In what is perhaps the most comprehensive study produced in a decade, the U.S. Centers for Disease Control and Prevention revealed record drops in the rates of teenage pregnancies and abortion.
According to the results, both abortion and teenage pregnancies have been steadily dropping since 1990.
Overall, the total number of abortions fell 24 percent to 1.22 million in 2004 from a historical high of 1.61 million in 1990.
Teenage pregnancies also declined during the same period, accounting for only 12 percent of all pregnancies in 2004 – a drop from 15 percent fourteen years earlier.
As rates of abortion and teenage pregnancy had been steadily rising for decades, the new results were something of a curiosity for researchers.
Stephanie Ventura, the lead researcher of the study, noted that among the reasons for a decline in abortion rates and teenage pregnancies was the overall decline in total pregnancies and a new tendency among women "to postpone child bearing and delay the start of their families."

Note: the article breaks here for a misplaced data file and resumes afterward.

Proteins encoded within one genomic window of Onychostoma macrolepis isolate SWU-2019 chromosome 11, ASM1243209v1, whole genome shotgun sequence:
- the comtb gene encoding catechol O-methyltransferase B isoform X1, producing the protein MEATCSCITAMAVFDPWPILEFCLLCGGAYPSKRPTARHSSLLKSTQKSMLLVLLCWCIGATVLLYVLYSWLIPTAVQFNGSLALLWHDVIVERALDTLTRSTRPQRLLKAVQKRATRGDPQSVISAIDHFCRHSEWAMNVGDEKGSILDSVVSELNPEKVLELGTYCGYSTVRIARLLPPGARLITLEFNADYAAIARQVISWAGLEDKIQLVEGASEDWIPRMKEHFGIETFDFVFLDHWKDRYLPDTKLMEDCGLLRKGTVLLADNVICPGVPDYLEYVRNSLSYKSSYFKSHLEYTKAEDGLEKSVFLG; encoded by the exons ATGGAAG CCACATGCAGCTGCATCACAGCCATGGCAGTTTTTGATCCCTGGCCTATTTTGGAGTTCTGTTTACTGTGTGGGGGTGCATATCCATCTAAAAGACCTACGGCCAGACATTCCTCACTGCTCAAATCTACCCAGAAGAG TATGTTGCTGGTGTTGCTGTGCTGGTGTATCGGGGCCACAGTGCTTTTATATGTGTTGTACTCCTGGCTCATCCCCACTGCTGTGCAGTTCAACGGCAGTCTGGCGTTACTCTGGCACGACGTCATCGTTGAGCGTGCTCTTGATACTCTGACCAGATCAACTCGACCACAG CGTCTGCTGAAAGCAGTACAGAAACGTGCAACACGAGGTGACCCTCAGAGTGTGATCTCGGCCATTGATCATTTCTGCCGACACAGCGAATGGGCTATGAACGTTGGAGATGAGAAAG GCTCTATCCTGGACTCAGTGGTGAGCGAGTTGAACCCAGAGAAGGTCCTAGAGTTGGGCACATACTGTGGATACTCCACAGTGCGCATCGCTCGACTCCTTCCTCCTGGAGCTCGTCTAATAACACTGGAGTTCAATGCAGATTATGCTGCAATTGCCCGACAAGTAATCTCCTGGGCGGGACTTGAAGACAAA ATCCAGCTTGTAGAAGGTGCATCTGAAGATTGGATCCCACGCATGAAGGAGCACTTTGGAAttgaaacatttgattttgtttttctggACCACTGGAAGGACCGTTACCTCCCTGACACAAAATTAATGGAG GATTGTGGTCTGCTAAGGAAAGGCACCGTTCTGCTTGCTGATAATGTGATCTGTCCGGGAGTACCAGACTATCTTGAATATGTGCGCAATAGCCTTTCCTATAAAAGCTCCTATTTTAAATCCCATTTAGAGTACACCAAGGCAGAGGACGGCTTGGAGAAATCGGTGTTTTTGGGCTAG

Ventura, while pointing out the correlation, noted the significant drop in the abortion rate among women ages 15 to 44 from nearly 30.0 per 1,000 women in 1990 to only 19.7 per 1,000 women in 2004.
"More [women] are likely to have the baby rather than having an abortion compared to 1990," Ventura said, according to Reuters.
Lower abortion rates reflect "a lot of different reasons: changes in access to abortion, changes in attitudes about having a baby and a decline in teenage pregnancies, which end in abortion in many cases," she added, according to Bloomberg News.
Even as abortion and teenage pregnancy rates decreased overall, however, rates continued to be disproportionately heavy among blacks and higher than any other racial group.
"There are large racial disparities in most of these measures," Ventura told Reuters.
Nearly 40 percent of pregnancies to black women were aborted, according to the study.
The U.S. Centers for Disease Control and Prevention, which exists "to promote health and quality of life by preventing and controlling disease, injury, and disability," is the nation's largest public health agency.